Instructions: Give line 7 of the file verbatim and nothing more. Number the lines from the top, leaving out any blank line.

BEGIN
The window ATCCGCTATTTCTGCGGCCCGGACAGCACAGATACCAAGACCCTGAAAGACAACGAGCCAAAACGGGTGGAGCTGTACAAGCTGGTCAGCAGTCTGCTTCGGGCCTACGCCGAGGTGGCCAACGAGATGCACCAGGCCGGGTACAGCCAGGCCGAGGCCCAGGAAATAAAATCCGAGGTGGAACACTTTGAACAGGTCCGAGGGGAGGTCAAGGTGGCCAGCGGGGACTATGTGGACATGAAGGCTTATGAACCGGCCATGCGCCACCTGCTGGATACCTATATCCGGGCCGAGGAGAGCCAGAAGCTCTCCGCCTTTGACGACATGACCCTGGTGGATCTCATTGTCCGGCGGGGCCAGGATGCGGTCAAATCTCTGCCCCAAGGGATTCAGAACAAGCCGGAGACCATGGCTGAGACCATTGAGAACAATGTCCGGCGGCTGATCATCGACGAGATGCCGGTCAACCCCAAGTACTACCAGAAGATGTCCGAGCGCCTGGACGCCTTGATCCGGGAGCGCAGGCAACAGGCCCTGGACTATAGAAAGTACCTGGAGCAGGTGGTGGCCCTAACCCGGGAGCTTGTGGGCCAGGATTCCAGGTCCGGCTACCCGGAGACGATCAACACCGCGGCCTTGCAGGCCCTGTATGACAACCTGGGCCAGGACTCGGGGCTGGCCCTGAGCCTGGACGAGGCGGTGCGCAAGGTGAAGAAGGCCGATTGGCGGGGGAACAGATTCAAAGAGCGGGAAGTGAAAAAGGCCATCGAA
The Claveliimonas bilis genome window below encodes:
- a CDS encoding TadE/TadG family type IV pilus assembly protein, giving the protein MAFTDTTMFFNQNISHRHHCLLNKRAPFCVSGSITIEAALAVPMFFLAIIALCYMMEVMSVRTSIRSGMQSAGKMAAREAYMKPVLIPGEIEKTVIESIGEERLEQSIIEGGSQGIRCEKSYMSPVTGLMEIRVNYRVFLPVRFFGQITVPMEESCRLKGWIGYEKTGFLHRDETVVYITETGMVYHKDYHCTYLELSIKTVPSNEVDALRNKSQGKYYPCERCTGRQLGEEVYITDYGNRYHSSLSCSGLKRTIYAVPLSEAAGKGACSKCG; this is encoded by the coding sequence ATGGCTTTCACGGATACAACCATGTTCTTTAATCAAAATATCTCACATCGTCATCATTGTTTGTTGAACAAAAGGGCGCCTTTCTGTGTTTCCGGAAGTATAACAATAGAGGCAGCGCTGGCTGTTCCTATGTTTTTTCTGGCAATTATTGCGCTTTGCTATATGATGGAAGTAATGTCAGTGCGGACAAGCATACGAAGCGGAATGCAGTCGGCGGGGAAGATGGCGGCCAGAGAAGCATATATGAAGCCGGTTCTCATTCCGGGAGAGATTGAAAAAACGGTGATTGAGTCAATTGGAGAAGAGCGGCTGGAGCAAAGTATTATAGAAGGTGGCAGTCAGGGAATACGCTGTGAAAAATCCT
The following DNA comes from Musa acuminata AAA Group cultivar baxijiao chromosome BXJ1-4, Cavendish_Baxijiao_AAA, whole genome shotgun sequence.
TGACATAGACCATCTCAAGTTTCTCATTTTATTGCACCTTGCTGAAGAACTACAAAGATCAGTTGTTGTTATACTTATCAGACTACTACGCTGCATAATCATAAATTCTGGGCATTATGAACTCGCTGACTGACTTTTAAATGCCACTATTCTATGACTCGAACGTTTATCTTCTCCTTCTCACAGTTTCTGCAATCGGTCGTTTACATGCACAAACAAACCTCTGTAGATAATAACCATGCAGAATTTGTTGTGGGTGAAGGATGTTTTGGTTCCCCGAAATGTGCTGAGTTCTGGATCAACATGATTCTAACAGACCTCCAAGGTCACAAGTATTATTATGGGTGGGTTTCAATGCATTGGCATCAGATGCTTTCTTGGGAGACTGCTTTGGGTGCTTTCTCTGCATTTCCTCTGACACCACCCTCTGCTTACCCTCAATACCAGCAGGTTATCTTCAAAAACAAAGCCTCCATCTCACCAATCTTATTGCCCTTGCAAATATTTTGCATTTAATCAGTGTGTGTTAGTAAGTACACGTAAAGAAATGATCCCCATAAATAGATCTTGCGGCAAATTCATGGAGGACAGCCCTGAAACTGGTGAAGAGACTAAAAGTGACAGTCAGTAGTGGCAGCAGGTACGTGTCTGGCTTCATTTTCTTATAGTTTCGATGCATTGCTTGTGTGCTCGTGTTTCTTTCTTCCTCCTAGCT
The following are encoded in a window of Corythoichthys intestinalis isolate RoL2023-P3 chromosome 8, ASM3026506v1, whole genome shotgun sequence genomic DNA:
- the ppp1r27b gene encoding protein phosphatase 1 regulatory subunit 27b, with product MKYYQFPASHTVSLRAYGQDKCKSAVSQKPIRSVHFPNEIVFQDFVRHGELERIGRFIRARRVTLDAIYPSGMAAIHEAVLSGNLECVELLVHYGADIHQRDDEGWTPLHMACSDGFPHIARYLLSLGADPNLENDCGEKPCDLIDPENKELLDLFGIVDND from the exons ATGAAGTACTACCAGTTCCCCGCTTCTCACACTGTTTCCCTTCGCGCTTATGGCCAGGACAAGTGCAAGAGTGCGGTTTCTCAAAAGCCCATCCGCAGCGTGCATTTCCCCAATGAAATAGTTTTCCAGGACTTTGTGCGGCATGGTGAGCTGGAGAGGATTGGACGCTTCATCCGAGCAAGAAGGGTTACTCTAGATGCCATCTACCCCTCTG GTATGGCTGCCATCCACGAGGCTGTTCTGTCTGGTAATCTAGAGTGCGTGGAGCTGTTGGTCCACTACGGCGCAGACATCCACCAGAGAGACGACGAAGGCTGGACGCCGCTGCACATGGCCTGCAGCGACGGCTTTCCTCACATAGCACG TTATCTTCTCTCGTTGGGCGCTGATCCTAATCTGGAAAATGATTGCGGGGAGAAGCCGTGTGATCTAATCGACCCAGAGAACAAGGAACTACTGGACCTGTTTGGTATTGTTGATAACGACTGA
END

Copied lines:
- the ppp1r27b gene encoding protein phosphatase 1 regulatory subunit 27b, with product MKYYQFPASHTVSLRAYGQDKCKSAVSQKPIRSVHFPNEIVFQDFVRHGELERIGRFIRARRVTLDAIYPSGMAAIHEAVLSGNLECVELLVHYGADIHQRDDEGWTPLHMACSDGFPHIARYLLSLGADPNLENDCGEKPCDLIDPENKELLDLFGIVDND from the exons ATGAAGTACTACCAGTTCCCCGCTTCTCACACTGTTTCCCTTCGCGCTTATGGCCAGGACAAGTGCAAGAGTGCGGTTTCTCAAAAGCCCATCCGCAGCGTGCATTTCCCCAATGAAATAGTTTTCCAGGACTTTGTGCGGCATGGTGAGCTGGAGAGGATTGGACGCTTCATCCGAGCAAGAAGGGTTACTCTAGATGCCATCTACCCCTCTG GTATGGCTGCCATCCACGAGGCTGTTCTGTCTGGTAATCTAGAGTGCGTGGAGCTGTTGGTCCACTACGGCGCAGACATCCACCAGAGAGACGACGAAGGCTGGACGCCGCTGCACATGGCCTGCAGCGACGGCTTTCCTCACATAGCACG TTATCTTCTCTCGTTGGGCGCTGATCCTAATCTGGAAAATGATTGCGGGGAGAAGCCGTGTGATCTAATCGACCCAGAGAACAAGGAACTACTGGACCTGTTTGGTATTGTTGATAACGACTGA